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Most multimedia keyboards come with a Windows driver disk to handle the keyboard events on the extra keys, but Linux is often left out in the cold. Fortunately, Linux users can now turn to the hotkeys program for help.
Hotkeys maps extra keyboard keys to user-definable functions. With a little bit of work, multimedia keyboards will work fine under Linux. The first step is to install hotkeys. Simply compile the source file or install it from your chosen distribution, if available. Next, create a configuration file for your keyboard, if one doesn't already exist.
To create a configuration file, copy an existing keyboard configuration file and paste the name of the copied file in the /etc/hotkeys configuration file. Push various buttons on the keyboard to see what events are triggered, and then make sure the keycode mappings are correct.
Verify the mapping information by opening a terminal and launching xev. The xev command listens to keyboard events and provides codes based on key presses and mouse movements, plus it displays codes on the screen. One element of the xev output is the keycode, which is part of a bigger block of output beginning with "KeyPress event." The line of particular interest to you will begin like this:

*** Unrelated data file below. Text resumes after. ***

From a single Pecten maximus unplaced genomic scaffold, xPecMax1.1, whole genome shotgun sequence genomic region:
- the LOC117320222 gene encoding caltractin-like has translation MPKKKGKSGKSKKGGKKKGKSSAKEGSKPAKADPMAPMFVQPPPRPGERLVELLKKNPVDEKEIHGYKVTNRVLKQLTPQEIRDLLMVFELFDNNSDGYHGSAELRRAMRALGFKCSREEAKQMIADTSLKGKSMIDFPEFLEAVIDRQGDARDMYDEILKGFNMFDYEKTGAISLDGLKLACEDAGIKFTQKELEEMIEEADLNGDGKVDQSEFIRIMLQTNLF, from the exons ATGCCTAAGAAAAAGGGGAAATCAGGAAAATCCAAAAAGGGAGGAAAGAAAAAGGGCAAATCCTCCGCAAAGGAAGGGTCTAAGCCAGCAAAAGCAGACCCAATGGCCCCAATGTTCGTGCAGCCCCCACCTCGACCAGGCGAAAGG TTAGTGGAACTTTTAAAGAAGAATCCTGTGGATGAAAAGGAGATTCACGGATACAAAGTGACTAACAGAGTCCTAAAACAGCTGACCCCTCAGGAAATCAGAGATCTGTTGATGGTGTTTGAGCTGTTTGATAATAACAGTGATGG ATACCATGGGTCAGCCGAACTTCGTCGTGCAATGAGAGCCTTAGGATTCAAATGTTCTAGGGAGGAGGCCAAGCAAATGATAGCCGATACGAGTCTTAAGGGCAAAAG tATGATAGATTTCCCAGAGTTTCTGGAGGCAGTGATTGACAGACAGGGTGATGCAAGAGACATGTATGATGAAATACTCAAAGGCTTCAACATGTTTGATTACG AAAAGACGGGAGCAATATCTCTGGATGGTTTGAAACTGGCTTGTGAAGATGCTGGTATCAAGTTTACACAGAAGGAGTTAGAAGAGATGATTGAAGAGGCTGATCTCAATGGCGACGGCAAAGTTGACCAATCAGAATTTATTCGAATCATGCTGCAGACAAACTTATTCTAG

state 0x10 keycode 178
This keycode value (178) corresponds to the button pushed--in this case, the "WWW" key.
By default, the configuration file uses XMMS to play music and Mozilla to handle Web and e-mail. However, you can modify the file to launch other programs.
Once you've configured hotkeys, you can begin using the multimedia keyboard. Start hotkeys by launching the hotkeys program. It will background itself and run as a service. For ease of use, consider adding it to a startup or login script.
Vincent Danen works on the Red Hat Security Response Team and lives in Canada. He has been writing about and developing on Linux for over 10 years and is a veteran Mac user.